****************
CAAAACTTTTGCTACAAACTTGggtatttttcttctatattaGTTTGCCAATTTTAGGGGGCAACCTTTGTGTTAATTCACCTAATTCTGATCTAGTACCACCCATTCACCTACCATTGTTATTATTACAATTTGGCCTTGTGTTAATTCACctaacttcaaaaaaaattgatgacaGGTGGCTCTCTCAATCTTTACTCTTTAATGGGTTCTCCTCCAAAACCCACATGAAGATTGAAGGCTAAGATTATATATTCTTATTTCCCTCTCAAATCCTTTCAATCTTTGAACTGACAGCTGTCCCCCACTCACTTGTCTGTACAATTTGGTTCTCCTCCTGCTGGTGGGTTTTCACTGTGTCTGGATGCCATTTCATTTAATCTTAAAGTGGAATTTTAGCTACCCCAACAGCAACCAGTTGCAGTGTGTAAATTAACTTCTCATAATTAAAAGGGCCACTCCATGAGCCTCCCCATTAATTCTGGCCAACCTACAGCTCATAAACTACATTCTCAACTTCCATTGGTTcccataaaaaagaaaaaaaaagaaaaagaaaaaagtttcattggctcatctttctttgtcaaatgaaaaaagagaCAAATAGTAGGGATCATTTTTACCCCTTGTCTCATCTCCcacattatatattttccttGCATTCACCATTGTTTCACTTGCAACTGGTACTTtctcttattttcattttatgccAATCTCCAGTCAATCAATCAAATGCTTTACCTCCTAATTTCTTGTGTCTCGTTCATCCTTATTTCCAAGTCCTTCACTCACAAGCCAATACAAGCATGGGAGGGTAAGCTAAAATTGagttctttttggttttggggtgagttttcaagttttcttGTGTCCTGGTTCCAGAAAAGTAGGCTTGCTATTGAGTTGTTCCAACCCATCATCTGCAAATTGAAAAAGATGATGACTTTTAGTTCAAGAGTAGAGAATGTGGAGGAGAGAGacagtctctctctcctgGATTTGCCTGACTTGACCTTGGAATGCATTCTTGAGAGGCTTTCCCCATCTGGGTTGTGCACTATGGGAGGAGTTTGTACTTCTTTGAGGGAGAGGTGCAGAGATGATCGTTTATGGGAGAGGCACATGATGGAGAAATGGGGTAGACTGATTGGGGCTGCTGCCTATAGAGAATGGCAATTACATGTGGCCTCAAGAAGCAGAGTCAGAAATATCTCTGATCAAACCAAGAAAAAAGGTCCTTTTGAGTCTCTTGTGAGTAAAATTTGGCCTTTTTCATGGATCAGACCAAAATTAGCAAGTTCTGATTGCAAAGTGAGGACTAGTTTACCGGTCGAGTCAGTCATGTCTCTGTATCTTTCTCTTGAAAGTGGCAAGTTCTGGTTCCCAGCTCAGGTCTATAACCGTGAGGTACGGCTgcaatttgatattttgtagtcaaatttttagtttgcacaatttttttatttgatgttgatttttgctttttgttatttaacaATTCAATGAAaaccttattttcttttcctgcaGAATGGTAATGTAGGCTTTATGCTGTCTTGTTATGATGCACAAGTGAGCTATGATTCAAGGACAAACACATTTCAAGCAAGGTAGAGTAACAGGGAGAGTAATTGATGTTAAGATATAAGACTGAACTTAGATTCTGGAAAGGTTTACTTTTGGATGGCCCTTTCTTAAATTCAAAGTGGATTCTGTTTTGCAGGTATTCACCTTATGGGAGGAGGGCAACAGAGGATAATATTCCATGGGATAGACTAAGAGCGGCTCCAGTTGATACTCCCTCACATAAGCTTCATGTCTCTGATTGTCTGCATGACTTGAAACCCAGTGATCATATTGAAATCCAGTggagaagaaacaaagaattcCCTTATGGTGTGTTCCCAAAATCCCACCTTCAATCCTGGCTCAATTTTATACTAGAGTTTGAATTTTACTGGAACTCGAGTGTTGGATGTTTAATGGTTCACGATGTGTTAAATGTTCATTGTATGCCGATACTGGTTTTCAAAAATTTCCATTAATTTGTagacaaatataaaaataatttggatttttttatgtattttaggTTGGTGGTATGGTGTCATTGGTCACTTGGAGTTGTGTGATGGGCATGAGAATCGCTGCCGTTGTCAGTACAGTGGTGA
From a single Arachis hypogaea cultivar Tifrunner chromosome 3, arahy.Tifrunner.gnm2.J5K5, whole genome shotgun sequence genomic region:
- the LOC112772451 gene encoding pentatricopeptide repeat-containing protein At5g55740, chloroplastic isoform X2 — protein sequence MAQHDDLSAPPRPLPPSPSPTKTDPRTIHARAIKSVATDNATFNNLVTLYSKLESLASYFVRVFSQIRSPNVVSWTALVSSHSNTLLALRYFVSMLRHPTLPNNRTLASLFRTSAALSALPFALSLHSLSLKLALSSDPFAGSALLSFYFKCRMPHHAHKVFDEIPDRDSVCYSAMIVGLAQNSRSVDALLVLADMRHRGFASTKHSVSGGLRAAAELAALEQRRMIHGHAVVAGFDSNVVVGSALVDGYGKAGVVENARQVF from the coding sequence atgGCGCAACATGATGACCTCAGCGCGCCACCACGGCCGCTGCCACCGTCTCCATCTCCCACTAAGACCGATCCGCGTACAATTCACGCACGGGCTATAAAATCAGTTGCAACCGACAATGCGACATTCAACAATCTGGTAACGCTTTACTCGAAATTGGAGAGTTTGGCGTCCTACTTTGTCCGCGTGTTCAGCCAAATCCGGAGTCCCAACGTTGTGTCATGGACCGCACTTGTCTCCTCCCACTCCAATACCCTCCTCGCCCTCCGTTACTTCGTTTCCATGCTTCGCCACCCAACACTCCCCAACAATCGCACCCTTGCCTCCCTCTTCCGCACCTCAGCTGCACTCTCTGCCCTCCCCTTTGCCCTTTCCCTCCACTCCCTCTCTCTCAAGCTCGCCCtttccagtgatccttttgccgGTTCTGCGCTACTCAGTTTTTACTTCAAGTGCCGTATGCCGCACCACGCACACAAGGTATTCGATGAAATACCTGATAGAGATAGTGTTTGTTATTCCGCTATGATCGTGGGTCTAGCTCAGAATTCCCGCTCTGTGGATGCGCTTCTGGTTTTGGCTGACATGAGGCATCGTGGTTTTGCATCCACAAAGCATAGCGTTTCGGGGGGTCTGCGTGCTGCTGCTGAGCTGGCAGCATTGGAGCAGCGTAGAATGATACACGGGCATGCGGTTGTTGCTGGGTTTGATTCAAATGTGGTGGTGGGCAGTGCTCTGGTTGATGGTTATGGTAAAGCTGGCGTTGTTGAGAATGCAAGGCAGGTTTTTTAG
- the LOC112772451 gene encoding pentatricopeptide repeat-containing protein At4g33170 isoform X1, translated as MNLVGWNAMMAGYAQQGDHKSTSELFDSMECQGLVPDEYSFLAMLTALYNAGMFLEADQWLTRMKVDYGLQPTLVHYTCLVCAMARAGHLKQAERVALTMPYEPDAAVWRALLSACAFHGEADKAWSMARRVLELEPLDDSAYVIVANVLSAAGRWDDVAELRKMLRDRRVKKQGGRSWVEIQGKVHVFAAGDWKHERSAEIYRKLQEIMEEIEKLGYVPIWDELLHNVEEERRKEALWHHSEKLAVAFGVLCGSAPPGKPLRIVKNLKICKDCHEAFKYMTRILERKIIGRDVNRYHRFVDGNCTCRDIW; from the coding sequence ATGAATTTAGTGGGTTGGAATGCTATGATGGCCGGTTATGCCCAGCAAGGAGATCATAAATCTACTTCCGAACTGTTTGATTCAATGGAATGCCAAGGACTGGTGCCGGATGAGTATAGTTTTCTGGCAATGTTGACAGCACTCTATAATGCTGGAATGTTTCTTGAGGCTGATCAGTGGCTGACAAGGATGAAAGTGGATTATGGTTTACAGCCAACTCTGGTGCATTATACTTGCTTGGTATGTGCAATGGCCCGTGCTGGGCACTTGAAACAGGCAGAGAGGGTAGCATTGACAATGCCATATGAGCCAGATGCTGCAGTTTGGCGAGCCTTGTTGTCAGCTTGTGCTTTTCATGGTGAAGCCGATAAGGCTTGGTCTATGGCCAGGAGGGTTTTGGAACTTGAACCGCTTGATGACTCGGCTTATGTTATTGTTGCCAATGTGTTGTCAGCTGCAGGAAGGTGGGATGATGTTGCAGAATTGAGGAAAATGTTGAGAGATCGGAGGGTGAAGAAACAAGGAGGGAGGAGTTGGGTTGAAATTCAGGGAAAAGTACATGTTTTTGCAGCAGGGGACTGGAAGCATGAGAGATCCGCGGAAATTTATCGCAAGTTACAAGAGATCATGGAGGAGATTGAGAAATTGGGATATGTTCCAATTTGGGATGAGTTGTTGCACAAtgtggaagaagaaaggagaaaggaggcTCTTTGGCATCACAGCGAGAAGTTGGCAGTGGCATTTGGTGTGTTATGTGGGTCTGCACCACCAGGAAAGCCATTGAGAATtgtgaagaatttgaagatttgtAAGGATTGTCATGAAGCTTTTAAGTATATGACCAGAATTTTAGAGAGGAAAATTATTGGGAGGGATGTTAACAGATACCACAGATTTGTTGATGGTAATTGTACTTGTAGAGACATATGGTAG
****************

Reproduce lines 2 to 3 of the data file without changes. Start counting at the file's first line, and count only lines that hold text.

From a single Arachis hypogaea cultivar Tifrunner chromosome 3, arahy.Tifrunner.gnm2.J5K5, whole genome shotgun sequence genomic region:
- the LOC112772451 gene encoding pentatricopeptide repeat-containing protein At5g55740, chloroplastic isoform X2 — protein sequence MAQHDDLSAPPRPLPPSPSPTKTDPRTIHARAIKSVATDNATFNNLVTLYSKLESLASYFVRVFSQIRSPNVVSWTALVSSHSNTLLALRYFVSMLRHPTLPNNRTLASLFRTSAALSALPFALSLHSLSLKLALSSDPFAGSALLSFYFKCRMPHHAHKVFDEIPDRDSVCYSAMIVGLAQNSRSVDALLVLADMRHRGFASTKHSVSGGLRAAAELAALEQRRMIHGHAVVAGFDSNVVVGSALVDGYGKAGVVENARQVF from the coding sequence atgGCGCAACATGATGACCTCAGCGCGCCACCACGGCCGCTGCCACCGTCTCCATCTCCCACTAAGACCGATCCGCGTACAATTCACGCACGGGCTATAAAATCAGTTGCAACCGACAATGCGACATTCAACAATCTGGTAACGCTTTACTCGAAATTGGAGAGTTTGGCGTCCTACTTTGTCCGCGTGTTCAGCCAAATCCGGAGTCCCAACGTTGTGTCATGGACCGCACTTGTCTCCTCCCACTCCAATACCCTCCTCGCCCTCCGTTACTTCGTTTCCATGCTTCGCCACCCAACACTCCCCAACAATCGCACCCTTGCCTCCCTCTTCCGCACCTCAGCTGCACTCTCTGCCCTCCCCTTTGCCCTTTCCCTCCACTCCCTCTCTCTCAAGCTCGCCCtttccagtgatccttttgccgGTTCTGCGCTACTCAGTTTTTACTTCAAGTGCCGTATGCCGCACCACGCACACAAGGTATTCGATGAAATACCTGATAGAGATAGTGTTTGTTATTCCGCTATGATCGTGGGTCTAGCTCAGAATTCCCGCTCTGTGGATGCGCTTCTGGTTTTGGCTGACATGAGGCATCGTGGTTTTGCATCCACAAAGCATAGCGTTTCGGGGGGTCTGCGTGCTGCTGCTGAGCTGGCAGCATTGGAGCAGCGTAGAATGATACACGGGCATGCGGTTGTTGCTGGGTTTGATTCAAATGTGGTGGTGGGCAGTGCTCTGGTTGATGGTTATGGTAAAGCTGGCGTTGTTGAGAATGCAAGGCAGGTTTTTTAG